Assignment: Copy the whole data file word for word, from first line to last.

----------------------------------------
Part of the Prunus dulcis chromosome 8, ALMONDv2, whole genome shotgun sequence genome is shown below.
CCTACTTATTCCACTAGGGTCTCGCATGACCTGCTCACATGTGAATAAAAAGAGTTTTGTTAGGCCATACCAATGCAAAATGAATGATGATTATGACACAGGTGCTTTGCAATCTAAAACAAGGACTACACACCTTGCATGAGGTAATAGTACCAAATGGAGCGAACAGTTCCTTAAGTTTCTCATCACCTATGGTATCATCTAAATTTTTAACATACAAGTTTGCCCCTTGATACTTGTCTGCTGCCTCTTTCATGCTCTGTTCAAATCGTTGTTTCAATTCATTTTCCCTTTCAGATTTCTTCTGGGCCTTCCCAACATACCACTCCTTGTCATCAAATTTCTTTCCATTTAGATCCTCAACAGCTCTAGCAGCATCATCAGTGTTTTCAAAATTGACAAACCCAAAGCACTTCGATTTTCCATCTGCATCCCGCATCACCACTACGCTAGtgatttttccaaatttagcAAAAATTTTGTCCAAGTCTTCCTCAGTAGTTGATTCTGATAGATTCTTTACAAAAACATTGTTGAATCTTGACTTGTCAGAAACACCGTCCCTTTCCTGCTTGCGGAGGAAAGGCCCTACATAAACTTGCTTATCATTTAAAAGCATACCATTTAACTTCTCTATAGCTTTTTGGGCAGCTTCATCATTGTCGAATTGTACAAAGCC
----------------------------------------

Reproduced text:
Part of the Prunus dulcis chromosome 8, ALMONDv2, whole genome shotgun sequence genome is shown below.
CCTACTTATTCCACTAGGGTCTCGCATGACCTGCTCACATGTGAATAAAAAGAGTTTTGTTAGGCCATACCAATGCAAAATGAATGATGATTATGACACAGGTGCTTTGCAATCTAAAACAAGGACTACACACCTTGCATGAGGTAATAGTACCAAATGGAGCGAACAGTTCCTTAAGTTTCTCATCACCTATGGTATCATCTAAATTTTTAACATACAAGTTTGCCCCTTGATACTTGTCTGCTGCCTCTTTCATGCTCTGTTCAAATCGTTGTTTCAATTCATTTTCCCTTTCAGATTTCTTCTGGGCCTTCCCAACATACCACTCCTTGTCATCAAATTTCTTTCCATTTAGATCCTCAACAGCTCTAGCAGCATCATCAGTGTTTTCAAAATTGACAAACCCAAAGCACTTCGATTTTCCATCTGCATCCCGCATCACCACTACGCTAGtgatttttccaaatttagcAAAAATTTTGTCCAAGTCTTCCTCAGTAGTTGATTCTGATAGATTCTTTACAAAAACATTGTTGAATCTTGACTTGTCAGAAACACCGTCCCTTTCCTGCTTGCGGAGGAAAGGCCCTACATAAACTTGCTTATCATTTAAAAGCATACCATTTAACTTCTCTATAGCTTTTTGGGCAGCTTCATCATTGTCGAATTGTACAAAGCC